October 9, 2008
Part 2 of Sen. Joe Biden's phone interview with the Missourian. In this clip, he speaks about nuclear energy.
Part 1 of Sen. Joe Biden's phone conversation with the Missourian. In this clip, he talks about health care.
The MU center started a pawpaw trial in 1999 with 10 cultivars and 50 trees.
Pawpaws, native to Missouri, are tropical fruit that resemble a pear on the outside but have a custard-like juicy consistency on the inside. The sweet fruit is being cultivated by the MU Center for Agroforestry in hopes of making it easier for family farmers to benefit from the fruit’s potential.
Safety Kyle Asbury ,left, and his wide receiver brother Ryan Asbury are attacking both sides of the ball for the Kewpies this season. Kyle is in his junior year at Hickman and Ryan is a sophomore.
Sarah Becking with her two children Adelaide, 6, and Jack, 3.
Radio Adelante airs every Saturday at 10 a.m. on KOPN/89.5.
KCOU DJs and staff handed out fliers to passersby and the crowd gathered at Speaker's Circle.
Jordan Stockdale, hip-hop/R&B coordinator for KCOU, shows his support for the station at Speaker's Circle on Wednesday. KCOU disc jockeys and staff gathered to support the station. KCOU has been trying to get funds from MSA and needs $30,000 for a new radio tower.
Carolina Escalera is the host for Radio Adelante, which airs every Saturday at 10 a.m. on KOPN/89.5.
Rock Bridge infielder Carly Levy, center, receives congratulations from her teammates after she scored in the bottom of the fifth inning Wednesday.
October 8, 2008
After a 5-0 start, MU starting cornerback Castine Bridges said the team has been doing well, but he thinks the secondary still needs improvement. "(We need) to stay on top of our deep balls and make the quarterback force throws," Bridges said. "Every game since the first game, we've been getting better and better."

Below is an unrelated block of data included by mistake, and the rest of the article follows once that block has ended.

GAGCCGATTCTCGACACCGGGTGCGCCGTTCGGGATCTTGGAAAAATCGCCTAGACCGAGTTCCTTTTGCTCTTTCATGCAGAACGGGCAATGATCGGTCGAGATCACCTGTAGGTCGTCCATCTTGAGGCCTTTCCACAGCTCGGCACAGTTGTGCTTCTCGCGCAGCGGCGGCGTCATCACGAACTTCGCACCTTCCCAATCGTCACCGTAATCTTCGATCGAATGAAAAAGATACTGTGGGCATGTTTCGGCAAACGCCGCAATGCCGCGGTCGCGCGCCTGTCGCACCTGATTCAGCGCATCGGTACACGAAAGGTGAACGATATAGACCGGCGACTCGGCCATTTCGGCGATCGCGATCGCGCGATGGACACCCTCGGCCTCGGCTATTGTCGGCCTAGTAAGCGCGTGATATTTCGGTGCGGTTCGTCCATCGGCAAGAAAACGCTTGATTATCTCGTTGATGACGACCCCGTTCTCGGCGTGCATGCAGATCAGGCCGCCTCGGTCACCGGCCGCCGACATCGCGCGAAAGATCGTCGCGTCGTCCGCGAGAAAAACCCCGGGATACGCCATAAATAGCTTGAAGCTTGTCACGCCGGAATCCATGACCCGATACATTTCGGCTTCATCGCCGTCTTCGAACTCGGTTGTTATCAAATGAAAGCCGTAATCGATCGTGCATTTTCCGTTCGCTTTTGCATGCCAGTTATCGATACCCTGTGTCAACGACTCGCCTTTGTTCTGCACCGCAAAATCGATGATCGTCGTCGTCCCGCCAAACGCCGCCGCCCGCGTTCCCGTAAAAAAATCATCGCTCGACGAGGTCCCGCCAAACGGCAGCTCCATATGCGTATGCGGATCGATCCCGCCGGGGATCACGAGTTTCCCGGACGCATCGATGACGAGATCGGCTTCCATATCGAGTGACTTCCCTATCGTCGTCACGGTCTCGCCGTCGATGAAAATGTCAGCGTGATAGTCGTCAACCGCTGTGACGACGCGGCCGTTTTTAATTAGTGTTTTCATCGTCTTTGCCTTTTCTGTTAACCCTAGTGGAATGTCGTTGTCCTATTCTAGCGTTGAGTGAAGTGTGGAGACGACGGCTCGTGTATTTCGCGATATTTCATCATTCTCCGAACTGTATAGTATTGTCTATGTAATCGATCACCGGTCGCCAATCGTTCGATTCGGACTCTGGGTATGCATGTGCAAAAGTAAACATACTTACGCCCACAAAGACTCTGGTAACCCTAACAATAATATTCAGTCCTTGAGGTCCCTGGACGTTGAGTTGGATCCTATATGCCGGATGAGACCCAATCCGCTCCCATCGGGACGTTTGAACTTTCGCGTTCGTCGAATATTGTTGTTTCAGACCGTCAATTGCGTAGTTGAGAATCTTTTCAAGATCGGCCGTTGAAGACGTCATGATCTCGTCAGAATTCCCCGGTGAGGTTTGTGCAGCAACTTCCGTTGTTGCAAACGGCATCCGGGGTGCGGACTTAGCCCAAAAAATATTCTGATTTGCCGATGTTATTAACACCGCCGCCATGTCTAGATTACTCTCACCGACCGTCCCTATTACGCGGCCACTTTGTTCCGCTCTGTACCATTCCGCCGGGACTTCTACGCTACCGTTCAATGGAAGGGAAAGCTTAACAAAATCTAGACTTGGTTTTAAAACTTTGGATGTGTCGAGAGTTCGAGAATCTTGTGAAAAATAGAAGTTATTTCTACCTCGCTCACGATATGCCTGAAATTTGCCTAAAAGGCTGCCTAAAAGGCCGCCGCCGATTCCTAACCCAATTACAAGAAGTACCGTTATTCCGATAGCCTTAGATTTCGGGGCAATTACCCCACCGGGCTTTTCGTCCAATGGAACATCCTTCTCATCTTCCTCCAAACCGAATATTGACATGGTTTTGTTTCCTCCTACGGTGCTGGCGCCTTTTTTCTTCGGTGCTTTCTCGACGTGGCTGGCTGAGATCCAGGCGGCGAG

Thomas R. Shrout, 89, recalls memories of the Great Depression at his home on Sunday. Shrout, who earned his Doctorate of Theology at Harvard shortly after the Depression ended, commented on the current economic crisis. “My feeling is that we will have a period of decline and then it will raise back up. Congress has taken action and in the Great Depression there was a lot of hesitation,” he said
Thomas R. Shrout is pictured here in a high school yearbook photograph. Shrout’s childhood was affected by the Great Depression from elementary school through college.
Bob Kvam is shown here as an aviation cadet at age 22. By 1943, the year this yearbook photograph was taken, the US government had begun to enlist many unemployed citizens still struggling from the Great Depression.
Bob Kvam, 87, originally from Sioux City, Iowa, poses for a portrait in his home. Kvam was an accounting professor at MU for 27 years. Kvam explained his views on the current economic situation, saying, “I’m glad this $700 billion deal passed. I think right now, at this moment, we need it.” Kvam said he thinks the current crisis will subside before it gets as bad as it did earlier in his life during the Great Depression.
Jim Craigmile poses for a picture outside his home Sunday. Craigmile, originally from Tarkio, Mo., moved to Columbia in 1959.
Betty Cameron survived the Depression that followed the stock market crash of 1929 while growing up in Richmond, Mo. At left, Cameron poses with her friend Permelia McNeish and her father's cow, Boffie, when she was in second grade. The picture was taken about a block away from where she lived in Richmond. At left, Cameron presents a collection of photos from her childhood.
Glenn Geiger, 84, lived through the Depression that followed the stock market crash of 1929 and recently shared his thoughts about the current economic crisis. At left, Geiger stands with his brother, Gilbert, and sister, Nancy, at their 1930s home. At right, Geiger listens to a speaker during the morning breakfast that kicked off Broadway Christian Church's 50th anniversary celebration Sunday.